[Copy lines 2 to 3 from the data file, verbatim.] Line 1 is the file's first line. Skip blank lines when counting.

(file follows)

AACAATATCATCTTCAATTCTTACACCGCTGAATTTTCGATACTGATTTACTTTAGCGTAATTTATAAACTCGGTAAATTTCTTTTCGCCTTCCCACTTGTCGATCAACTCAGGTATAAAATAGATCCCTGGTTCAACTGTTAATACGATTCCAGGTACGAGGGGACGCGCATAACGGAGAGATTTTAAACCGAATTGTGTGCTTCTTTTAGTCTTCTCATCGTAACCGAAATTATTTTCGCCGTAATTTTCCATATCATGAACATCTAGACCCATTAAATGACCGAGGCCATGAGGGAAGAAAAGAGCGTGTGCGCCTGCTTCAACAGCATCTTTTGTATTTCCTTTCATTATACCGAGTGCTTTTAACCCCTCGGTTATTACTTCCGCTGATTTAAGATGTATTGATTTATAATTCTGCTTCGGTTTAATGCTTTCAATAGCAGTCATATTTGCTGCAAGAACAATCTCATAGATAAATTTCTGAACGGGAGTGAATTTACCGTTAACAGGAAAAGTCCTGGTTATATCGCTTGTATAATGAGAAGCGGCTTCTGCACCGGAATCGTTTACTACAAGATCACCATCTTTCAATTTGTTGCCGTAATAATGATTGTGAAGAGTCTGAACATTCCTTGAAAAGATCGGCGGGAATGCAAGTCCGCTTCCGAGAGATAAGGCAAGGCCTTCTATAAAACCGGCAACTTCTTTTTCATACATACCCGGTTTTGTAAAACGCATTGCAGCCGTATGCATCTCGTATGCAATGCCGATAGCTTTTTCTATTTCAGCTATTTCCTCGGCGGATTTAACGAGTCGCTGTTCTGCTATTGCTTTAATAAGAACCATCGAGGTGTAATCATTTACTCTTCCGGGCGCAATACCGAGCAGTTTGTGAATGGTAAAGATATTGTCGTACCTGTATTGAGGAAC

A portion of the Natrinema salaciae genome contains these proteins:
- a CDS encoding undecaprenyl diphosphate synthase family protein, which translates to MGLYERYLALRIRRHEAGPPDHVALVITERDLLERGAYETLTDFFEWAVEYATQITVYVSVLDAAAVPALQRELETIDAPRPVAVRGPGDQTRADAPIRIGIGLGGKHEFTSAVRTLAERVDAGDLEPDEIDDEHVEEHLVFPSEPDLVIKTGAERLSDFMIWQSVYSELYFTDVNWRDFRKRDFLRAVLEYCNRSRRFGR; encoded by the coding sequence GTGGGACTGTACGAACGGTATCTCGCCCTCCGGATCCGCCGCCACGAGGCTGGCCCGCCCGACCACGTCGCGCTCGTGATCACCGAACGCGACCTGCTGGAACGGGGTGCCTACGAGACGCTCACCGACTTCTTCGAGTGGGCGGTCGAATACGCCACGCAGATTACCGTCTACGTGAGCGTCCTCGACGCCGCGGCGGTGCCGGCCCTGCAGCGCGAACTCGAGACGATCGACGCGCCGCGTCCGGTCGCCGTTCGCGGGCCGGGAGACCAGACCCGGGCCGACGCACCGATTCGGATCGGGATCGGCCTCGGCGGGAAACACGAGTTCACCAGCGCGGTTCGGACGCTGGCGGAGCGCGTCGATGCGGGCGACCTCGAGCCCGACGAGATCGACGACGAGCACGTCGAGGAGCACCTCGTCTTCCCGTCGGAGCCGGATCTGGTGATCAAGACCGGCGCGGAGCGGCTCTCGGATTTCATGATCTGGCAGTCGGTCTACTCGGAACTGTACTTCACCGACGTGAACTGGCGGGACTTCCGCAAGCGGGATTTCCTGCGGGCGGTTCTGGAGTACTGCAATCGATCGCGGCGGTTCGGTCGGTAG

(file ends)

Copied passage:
A portion of the Natrinema salaciae genome contains these proteins:
- a CDS encoding undecaprenyl diphosphate synthase family protein, which translates to MGLYERYLALRIRRHEAGPPDHVALVITERDLLERGAYETLTDFFEWAVEYATQITVYVSVLDAAAVPALQRELETIDAPRPVAVRGPGDQTRADAPIRIGIGLGGKHEFTSAVRTLAERVDAGDLEPDEIDDEHVEEHLVFPSEPDLVIKTGAERLSDFMIWQSVYSELYFTDVNWRDFRKRDFLRAVLEYCNRSRRFGR; encoded by the coding sequence GTGGGACTGTACGAACGGTATCTCGCCCTCCGGATCCGCCGCCACGAGGCTGGCCCGCCCGACCACGTCGCGCTCGTGATCACCGAACGCGACCTGCTGGAACGGGGTGCCTACGAGACGCTCACCGACTTCTTCGAGTGGGCGGTCGAATACGCCACGCAGATTACCGTCTACGTGAGCGTCCTCGACGCCGCGGCGGTGCCGGCCCTGCAGCGCGAACTCGAGACGATCGACGCGCCGCGTCCGGTCGCCGTTCGCGGGCCGGGAGACCAGACCCGGGCCGACGCACCGATTCGGATCGGGATCGGCCTCGGCGGGAAACACGAGTTCACCAGCGCGGTTCGGACGCTGGCGGAGCGCGTCGATGCGGGCGACCTCGAGCCCGACGAGATCGACGACGAGCACGTCGAGGAGCACCTCGTCTTCCCGTCGGAGCCGGATCTGGTGATCAAGACCGGCGCGGAGCGGCTCTCGGATTTCATGATCTGGCAGTCGGTCTACTCGGAACTGTACTTCACCGACGTGAACTGGCGGGACTTCCGCAAGCGGGATTTCCTGCGGGCGGTTCTGGAGTACTGCAATCGATCGCGGCGGTTCGGTCGGTAG